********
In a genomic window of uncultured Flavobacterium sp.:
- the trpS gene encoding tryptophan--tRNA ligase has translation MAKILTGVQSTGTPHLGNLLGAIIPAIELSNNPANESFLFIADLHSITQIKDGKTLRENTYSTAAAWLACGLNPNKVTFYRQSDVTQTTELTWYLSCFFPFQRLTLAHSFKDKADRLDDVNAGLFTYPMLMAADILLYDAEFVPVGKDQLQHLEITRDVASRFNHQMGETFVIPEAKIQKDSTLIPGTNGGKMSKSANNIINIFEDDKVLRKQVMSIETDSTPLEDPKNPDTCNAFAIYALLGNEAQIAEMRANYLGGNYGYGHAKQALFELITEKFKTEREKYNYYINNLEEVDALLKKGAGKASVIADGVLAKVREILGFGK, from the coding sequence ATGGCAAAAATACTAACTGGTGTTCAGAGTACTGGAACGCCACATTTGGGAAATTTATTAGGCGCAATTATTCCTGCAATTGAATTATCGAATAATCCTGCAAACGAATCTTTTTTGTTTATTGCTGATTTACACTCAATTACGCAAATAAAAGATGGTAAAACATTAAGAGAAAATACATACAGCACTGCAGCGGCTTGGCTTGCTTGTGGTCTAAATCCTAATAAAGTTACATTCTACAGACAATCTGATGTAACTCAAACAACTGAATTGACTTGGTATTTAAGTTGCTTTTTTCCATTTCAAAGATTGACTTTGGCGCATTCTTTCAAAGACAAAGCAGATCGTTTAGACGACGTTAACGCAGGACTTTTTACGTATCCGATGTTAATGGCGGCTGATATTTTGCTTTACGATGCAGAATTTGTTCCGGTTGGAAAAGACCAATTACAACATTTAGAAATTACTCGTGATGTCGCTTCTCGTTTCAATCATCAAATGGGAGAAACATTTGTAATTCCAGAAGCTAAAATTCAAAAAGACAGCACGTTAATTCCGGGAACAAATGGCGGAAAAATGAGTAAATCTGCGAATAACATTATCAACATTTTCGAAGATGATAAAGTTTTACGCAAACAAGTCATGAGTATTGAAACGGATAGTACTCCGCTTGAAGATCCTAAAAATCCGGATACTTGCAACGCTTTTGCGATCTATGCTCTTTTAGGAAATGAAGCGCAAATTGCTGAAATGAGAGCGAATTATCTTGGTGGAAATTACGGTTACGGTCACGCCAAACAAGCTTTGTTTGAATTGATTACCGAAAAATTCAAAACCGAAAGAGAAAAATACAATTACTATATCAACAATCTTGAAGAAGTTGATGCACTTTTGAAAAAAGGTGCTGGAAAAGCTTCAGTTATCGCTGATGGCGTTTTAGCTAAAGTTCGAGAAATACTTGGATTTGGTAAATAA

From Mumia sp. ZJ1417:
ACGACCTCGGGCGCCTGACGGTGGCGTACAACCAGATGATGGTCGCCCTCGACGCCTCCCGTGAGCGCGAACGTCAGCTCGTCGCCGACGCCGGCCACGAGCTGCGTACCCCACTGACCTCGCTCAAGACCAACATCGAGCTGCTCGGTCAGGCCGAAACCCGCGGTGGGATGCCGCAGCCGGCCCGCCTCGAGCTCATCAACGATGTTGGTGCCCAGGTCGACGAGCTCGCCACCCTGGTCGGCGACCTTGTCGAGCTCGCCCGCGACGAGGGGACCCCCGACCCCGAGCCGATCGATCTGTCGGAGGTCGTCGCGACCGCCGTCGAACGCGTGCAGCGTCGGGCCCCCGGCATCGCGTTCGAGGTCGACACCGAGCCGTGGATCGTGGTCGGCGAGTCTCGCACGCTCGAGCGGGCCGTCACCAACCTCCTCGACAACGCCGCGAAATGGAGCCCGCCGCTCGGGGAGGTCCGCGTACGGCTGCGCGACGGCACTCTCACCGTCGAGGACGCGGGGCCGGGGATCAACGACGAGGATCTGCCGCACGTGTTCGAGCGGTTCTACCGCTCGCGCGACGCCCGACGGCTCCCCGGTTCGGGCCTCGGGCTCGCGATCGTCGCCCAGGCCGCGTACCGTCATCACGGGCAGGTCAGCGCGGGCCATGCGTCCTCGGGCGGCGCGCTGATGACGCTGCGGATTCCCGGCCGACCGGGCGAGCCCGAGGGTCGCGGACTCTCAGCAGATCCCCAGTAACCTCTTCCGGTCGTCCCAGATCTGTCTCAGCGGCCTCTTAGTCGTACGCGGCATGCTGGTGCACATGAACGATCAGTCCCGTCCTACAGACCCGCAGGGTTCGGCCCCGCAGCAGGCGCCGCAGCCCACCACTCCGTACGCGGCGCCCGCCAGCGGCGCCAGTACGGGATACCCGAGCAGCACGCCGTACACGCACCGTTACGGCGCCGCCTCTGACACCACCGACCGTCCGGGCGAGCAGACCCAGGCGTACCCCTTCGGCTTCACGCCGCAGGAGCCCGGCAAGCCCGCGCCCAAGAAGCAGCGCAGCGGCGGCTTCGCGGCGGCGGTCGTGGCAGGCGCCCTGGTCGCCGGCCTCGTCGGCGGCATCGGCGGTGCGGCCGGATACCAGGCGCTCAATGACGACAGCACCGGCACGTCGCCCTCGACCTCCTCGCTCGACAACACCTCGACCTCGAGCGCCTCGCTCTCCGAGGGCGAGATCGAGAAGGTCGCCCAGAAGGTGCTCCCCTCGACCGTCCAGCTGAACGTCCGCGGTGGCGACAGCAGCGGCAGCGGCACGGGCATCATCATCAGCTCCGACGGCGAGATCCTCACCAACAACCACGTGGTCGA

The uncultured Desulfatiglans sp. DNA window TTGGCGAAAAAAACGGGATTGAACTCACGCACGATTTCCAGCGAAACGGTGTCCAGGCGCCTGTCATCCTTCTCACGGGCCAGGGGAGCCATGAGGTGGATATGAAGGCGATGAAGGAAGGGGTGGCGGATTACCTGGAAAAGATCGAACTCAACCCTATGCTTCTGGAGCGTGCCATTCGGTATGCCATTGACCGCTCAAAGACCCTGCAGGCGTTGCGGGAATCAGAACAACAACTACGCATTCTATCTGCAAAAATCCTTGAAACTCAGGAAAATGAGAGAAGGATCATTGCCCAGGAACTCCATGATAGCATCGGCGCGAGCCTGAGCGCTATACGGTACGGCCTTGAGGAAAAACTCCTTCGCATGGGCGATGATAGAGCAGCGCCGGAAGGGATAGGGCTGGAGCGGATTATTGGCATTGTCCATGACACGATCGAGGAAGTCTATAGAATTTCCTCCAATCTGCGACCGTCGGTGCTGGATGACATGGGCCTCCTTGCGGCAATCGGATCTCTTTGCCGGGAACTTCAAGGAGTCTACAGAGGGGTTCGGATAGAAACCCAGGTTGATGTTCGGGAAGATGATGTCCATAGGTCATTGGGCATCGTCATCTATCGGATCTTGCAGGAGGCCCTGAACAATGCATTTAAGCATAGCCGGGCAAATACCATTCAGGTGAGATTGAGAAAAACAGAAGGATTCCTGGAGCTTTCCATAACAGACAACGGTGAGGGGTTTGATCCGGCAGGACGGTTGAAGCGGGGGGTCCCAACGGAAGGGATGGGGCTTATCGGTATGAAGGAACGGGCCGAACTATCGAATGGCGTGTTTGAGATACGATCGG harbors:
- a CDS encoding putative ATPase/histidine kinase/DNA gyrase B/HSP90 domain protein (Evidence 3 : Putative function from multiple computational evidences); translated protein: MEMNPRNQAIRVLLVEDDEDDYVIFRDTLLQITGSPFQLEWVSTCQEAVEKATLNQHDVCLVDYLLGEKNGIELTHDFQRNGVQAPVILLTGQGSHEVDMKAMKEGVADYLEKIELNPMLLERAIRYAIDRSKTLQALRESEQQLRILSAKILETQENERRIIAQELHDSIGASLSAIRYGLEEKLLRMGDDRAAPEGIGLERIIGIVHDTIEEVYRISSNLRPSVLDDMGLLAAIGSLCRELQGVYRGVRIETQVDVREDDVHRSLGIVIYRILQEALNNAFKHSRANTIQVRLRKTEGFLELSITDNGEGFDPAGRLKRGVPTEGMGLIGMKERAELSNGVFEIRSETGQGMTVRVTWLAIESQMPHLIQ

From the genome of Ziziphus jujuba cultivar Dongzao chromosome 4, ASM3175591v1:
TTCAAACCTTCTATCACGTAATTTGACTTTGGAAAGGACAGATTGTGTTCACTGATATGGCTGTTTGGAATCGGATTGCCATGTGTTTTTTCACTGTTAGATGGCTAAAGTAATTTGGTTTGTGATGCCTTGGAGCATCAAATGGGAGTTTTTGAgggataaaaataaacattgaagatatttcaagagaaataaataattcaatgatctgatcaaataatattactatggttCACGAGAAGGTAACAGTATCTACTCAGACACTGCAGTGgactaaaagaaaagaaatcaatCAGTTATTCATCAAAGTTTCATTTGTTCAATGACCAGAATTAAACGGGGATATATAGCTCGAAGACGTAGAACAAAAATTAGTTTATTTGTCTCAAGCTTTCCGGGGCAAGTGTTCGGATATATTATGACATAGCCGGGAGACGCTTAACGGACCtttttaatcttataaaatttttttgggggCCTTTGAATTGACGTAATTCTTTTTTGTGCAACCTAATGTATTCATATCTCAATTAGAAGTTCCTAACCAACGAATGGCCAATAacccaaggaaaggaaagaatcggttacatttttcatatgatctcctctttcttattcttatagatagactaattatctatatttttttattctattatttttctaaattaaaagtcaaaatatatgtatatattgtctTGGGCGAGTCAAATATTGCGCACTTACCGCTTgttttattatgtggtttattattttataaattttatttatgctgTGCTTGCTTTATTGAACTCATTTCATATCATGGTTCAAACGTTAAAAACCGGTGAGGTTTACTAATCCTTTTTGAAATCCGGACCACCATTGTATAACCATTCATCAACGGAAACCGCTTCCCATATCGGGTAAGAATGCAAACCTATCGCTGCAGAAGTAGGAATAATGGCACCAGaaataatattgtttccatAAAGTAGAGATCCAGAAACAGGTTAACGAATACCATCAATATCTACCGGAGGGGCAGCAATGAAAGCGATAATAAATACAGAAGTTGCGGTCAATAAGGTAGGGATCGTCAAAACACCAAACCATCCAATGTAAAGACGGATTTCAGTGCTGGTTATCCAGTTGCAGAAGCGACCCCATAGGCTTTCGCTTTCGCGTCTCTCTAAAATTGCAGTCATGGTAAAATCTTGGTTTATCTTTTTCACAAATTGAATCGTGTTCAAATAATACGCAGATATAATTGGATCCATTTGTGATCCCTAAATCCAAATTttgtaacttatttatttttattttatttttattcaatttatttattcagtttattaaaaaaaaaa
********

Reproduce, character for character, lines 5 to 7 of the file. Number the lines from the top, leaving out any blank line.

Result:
The uncultured Desulfatiglans sp. DNA window TTGGCGAAAAAAACGGGATTGAACTCACGCACGATTTCCAGCGAAACGGTGTCCAGGCGCCTGTCATCCTTCTCACGGGCCAGGGGAGCCATGAGGTGGATATGAAGGCGATGAAGGAAGGGGTGGCGGATTACCTGGAAAAGATCGAACTCAACCCTATGCTTCTGGAGCGTGCCATTCGGTATGCCATTGACCGCTCAAAGACCCTGCAGGCGTTGCGGGAATCAGAACAACAACTACGCATTCTATCTGCAAAAATCCTTGAAACTCAGGAAAATGAGAGAAGGATCATTGCCCAGGAACTCCATGATAGCATCGGCGCGAGCCTGAGCGCTATACGGTACGGCCTTGAGGAAAAACTCCTTCGCATGGGCGATGATAGAGCAGCGCCGGAAGGGATAGGGCTGGAGCGGATTATTGGCATTGTCCATGACACGATCGAGGAAGTCTATAGAATTTCCTCCAATCTGCGACCGTCGGTGCTGGATGACATGGGCCTCCTTGCGGCAATCGGATCTCTTTGCCGGGAACTTCAAGGAGTCTACAGAGGGGTTCGGATAGAAACCCAGGTTGATGTTCGGGAAGATGATGTCCATAGGTCATTGGGCATCGTCATCTATCGGATCTTGCAGGAGGCCCTGAACAATGCATTTAAGCATAGCCGGGCAAATACCATTCAGGTGAGATTGAGAAAAACAGAAGGATTCCTGGAGCTTTCCATAACAGACAACGGTGAGGGGTTTGATCCGGCAGGACGGTTGAAGCGGGGGGTCCCAACGGAAGGGATGGGGCTTATCGGTATGAAGGAACGGGCCGAACTATCGAATGGCGTGTTTGAGATACGATCGG harbors:
- a CDS encoding putative ATPase/histidine kinase/DNA gyrase B/HSP90 domain protein (Evidence 3 : Putative function from multiple computational evidences); translated protein: MEMNPRNQAIRVLLVEDDEDDYVIFRDTLLQITGSPFQLEWVSTCQEAVEKATLNQHDVCLVDYLLGEKNGIELTHDFQRNGVQAPVILLTGQGSHEVDMKAMKEGVADYLEKIELNPMLLERAIRYAIDRSKTLQALRESEQQLRILSAKILETQENERRIIAQELHDSIGASLSAIRYGLEEKLLRMGDDRAAPEGIGLERIIGIVHDTIEEVYRISSNLRPSVLDDMGLLAAIGSLCRELQGVYRGVRIETQVDVREDDVHRSLGIVIYRILQEALNNAFKHSRANTIQVRLRKTEGFLELSITDNGEGFDPAGRLKRGVPTEGMGLIGMKERAELSNGVFEIRSETGQGMTVRVTWLAIESQMPHLIQ

From the genome of Ziziphus jujuba cultivar Dongzao chromosome 4, ASM3175591v1: